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Which medical treatment sources will Social Security accept for evidence?
In a recent post, I mentioned that chiropractors records are not considered medical evidence. In the eyes of the SSA, not every medical treatment source is “acceptable.” Licensed physicians, psychiatrists, and psychologists are acceptable sources, and their medical records can be used to help prove a claim for disability. Chiropractors, acupuncturists, massage therapists, etc., are not acceptable medical sources, and opinions from these individuals will not carry any weight with the examiner.
Social Security prefers that disability claims be supported by medical records from the applicant’s treating physician.
Medical records from hospitals, clinics, etc., are also valid forms of documentation, provided that the individual signing off on any reports from these treatment sources is considered to be “acceptable.” Social Security recognizes the medical opinions of licensed MDs, DOs (osteopaths), psychologists and optometrists. It does not give any weight to the opinions of chiropractors, although a disability examiner may review any x-rays or other medical tests ordered by chiropractors before making a decision.
If you are considering filing a claim for disability, your best course of action is to document your symptoms and diagnosis by seeing a licensed physician (or mental health professional, if the basis of your claim is a mental disorder). Try to see a doctor who is a specialist in the field for your particular type of disorder.
For instance, an orthopedic doctor for back or neck pain, or a doctor who specializes in pain management, and a psychiatrist for treatment of severe depression, bipolar, etc. While records from your family doctor will prove useful, they may not be as helpful to your case as an opinion from a medical specialist.
I should also mention another type of treatment professional whose records are not accepted or at least accepted at full face value: Physician assistants a.k.a. nurse practitioners.
A physician assistant works under the supervision of an MD and can prescribe medicine, which a nurse cannot do. And, sometimes, a physician's assistant will work in a remote field office of a medical practice, functioning, practically, as a doctor. Personally, I think I would rather have a modern PA versus an MD from 50 years ago.
Are physician assistant records acceptable? Yes, but only if an MD signs off on them.
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Can you work while getting or applying for Disability?
How Often Does Social Security Approve Disability The First Time You Apply?
Tips for getting Social Security Disability or SSI benefits approved
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What kind of Mental Problems Qualify for Disability?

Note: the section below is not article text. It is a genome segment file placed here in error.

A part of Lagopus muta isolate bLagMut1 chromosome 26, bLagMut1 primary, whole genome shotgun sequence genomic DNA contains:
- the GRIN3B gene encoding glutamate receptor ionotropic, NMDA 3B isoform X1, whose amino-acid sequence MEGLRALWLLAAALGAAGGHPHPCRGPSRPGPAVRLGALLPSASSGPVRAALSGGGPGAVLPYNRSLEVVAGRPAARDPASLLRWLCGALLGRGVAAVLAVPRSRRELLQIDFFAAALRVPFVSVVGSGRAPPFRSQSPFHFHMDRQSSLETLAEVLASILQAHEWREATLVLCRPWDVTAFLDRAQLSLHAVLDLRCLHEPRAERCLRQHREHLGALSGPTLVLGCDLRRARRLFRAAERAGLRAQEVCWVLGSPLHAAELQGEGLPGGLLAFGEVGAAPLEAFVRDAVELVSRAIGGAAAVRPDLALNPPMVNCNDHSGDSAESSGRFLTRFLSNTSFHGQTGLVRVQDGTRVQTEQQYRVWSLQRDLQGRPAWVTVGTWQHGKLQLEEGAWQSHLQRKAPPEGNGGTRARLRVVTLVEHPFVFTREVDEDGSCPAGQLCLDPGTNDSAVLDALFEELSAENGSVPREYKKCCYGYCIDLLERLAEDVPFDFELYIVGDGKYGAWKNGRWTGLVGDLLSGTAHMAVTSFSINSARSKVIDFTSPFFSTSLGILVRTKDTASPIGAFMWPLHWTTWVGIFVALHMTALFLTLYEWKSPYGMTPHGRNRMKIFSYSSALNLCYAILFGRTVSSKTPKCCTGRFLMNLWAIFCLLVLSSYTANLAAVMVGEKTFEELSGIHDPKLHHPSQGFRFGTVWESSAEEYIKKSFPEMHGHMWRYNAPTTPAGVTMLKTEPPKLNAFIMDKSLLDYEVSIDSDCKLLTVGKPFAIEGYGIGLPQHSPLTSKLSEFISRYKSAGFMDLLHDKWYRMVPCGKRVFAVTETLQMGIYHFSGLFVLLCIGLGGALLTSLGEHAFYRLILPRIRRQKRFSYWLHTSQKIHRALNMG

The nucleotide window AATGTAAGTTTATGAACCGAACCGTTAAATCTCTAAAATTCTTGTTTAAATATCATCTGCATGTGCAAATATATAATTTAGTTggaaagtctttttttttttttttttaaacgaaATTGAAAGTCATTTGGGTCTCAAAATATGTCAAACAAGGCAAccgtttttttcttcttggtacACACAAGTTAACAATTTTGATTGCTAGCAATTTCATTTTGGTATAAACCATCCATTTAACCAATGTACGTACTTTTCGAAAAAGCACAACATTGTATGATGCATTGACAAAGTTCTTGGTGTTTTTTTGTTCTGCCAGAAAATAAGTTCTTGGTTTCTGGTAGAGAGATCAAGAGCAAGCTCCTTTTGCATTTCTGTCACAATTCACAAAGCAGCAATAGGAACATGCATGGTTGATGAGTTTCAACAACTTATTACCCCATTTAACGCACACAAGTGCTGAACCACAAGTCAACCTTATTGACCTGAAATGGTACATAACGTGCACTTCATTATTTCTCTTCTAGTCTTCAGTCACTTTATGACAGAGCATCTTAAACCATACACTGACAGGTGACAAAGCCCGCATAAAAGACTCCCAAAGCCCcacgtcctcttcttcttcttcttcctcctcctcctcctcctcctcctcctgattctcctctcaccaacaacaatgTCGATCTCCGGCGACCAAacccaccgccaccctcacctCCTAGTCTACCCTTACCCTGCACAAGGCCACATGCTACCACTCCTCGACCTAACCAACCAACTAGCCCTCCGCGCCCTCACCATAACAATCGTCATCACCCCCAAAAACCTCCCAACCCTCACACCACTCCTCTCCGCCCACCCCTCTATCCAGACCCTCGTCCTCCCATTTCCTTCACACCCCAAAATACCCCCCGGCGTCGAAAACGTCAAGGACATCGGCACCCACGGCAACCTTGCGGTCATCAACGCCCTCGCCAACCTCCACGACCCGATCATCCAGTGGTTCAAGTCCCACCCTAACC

Receiving a Disability Award Letter
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Filing a Social Security Disability SSI application
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Qualifications for disability benefits
How to Prove you are disabled and Win your Disability Benefits
Qualifying for Disability - The Process
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Getting disability for fibromyalgia
SSI disability for children with ADHD
What is the Application Process for Social Security Disability and SSI?
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How to Apply for Disability - Where do I go?
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Can a disability attorney speed up a disability case?
SSI disability Award Letter
How long to get approved for disability?
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Disability Lawyer help questions
Social Security Attorneys, Disability Representatives
For the sake of clarity, SSDRC.com is not the Social Security Administration, nor is it associated or affiliated with SSA. This site is a personal, private website that is published, edited, and maintained by former caseworker and former disability claims examiner, Tim Moore, who was interviewed by the New York Times on the topic of Social Security Disability and SSI benefits in an article entitled "The Disability Mess" and also by the Los Angeles Times on the subject of political attempts to weaken the Social Security Disability system.
The goal of the site is to provide information about how Social Security Disability and SSI work, the idea being that qualified information may help claimants pursue their claims and appeals, potentially avoiding time-consuming mistakes. If you find the information on this site helpful and believe it would be helpful to others, feel free to share links to its homepage or other pages on website resource pages, blogs, or social media. Copying of this material, however, is prohibited.
To learn more about the author, please visit the SSDRC.com homepage and view the "about this site" link near the bottom of the page.